Working memory is capacity-limited. In everyday life we rarely notice this limitation, in part because we develop behavioral strategies that help mitigate the capacity limitation. How behavioral strategies are mediated at the neural level is unclear, but a likely locus is lateral prefrontal cortex (LPFC). Neurons in LPFC play a prominent role in working memory and have been shown to encode behavioral strategies. To examine the role of LPFC in overcoming working-memory limitations, we recorded the activity of LPFC neurons in animals trained to perform a serial self-ordered search task. This task measured the ability to prospectively plan the selection of unchosen spatial search targets while retrospectively tracking which targets were previously visited. We found that individual LPFC neurons encoded the spatial location of the current search target but also encoded the spatial location of targets up to several steps away in the search sequence. Neurons were more likely to encode prospective than retrospective targets. When subjects used a behavioral strategy of stereotyped target selection, mitigating the working-memory requirements of the task, not only did the number of selection errors decrease but there was a significant reduction in the strength of spatial encoding in LFPC. These results show that LPFC neurons have spatiotemporal mnemonic fields, in that their firing rates are modulated both by the spatial location of future selection behaviors and the temporal organization of that behavior. Furthermore, the strength of this tuning can be dynamically modulated by the demands of the task.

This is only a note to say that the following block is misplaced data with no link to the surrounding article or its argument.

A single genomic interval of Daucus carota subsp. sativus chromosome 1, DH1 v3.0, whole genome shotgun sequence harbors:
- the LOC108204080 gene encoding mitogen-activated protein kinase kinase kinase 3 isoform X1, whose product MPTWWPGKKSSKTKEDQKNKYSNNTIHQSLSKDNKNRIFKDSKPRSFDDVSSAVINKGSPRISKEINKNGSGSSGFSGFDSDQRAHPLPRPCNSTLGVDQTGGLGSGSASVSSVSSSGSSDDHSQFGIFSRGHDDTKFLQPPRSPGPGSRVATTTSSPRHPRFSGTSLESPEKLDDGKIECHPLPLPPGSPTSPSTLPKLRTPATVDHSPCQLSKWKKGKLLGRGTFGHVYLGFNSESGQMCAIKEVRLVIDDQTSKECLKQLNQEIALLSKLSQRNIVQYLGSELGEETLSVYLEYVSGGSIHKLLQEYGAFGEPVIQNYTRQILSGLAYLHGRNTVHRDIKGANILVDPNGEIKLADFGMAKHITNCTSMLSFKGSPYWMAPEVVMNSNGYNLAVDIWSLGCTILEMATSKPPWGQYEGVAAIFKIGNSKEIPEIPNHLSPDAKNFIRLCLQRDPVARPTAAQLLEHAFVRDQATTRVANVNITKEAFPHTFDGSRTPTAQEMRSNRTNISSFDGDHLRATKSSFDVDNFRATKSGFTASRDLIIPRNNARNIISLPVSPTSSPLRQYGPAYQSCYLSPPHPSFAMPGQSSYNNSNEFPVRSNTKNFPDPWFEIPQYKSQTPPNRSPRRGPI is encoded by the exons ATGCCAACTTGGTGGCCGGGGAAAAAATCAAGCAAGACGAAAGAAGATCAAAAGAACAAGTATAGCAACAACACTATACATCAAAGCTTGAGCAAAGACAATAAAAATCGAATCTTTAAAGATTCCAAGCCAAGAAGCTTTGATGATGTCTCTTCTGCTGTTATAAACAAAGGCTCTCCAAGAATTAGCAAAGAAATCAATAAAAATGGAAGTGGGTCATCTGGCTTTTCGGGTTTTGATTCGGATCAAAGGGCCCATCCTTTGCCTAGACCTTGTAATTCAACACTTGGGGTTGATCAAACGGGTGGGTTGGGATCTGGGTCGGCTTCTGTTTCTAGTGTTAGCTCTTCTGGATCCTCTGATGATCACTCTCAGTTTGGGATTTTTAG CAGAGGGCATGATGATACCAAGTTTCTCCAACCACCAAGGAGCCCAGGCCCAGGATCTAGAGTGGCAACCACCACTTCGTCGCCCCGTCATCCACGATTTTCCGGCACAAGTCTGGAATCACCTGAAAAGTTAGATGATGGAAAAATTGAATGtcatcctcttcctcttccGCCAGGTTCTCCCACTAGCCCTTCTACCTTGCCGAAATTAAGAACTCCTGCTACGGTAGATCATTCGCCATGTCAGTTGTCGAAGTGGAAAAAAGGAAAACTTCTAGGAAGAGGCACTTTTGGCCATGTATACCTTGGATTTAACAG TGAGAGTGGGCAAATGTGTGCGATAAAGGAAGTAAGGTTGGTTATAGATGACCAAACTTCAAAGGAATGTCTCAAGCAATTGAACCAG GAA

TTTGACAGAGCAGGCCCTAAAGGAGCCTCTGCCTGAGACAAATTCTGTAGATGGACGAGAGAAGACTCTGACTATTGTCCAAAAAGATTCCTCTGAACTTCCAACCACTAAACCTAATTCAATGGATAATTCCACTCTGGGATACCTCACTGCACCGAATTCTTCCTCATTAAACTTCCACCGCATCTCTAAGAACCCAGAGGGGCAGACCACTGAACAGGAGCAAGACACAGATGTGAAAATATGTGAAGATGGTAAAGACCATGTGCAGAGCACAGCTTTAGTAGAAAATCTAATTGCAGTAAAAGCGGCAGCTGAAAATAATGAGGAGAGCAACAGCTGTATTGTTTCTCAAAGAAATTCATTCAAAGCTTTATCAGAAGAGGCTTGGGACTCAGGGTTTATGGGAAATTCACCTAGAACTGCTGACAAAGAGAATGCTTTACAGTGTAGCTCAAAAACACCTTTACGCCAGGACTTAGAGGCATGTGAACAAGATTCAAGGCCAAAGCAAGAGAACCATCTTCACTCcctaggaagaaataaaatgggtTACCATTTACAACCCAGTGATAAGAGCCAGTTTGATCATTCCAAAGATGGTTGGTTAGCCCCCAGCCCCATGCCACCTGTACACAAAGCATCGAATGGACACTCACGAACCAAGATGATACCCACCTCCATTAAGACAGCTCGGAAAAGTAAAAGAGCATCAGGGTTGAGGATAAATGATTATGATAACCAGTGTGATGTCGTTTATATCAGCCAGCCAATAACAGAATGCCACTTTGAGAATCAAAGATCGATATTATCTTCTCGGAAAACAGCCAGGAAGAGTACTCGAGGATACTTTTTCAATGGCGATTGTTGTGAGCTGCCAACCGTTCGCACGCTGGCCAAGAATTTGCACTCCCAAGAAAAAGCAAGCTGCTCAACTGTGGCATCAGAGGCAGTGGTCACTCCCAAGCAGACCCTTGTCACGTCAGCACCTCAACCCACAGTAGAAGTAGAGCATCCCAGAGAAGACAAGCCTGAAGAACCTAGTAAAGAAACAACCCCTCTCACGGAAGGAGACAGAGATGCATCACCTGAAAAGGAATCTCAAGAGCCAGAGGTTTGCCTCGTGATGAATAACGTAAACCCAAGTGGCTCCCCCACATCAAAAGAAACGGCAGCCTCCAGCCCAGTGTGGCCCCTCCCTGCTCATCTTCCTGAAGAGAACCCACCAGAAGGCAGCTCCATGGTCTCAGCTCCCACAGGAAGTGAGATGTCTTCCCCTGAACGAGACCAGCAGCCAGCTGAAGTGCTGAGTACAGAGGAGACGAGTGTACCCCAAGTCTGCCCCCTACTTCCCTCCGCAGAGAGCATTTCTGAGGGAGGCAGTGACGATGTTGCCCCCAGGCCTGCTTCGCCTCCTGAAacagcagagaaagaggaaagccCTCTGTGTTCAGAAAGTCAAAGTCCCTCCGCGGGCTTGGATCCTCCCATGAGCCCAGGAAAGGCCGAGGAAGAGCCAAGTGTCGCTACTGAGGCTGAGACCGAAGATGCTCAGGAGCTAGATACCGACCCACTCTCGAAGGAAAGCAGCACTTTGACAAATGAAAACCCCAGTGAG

Keywords: macaque; prefrontal; working memory.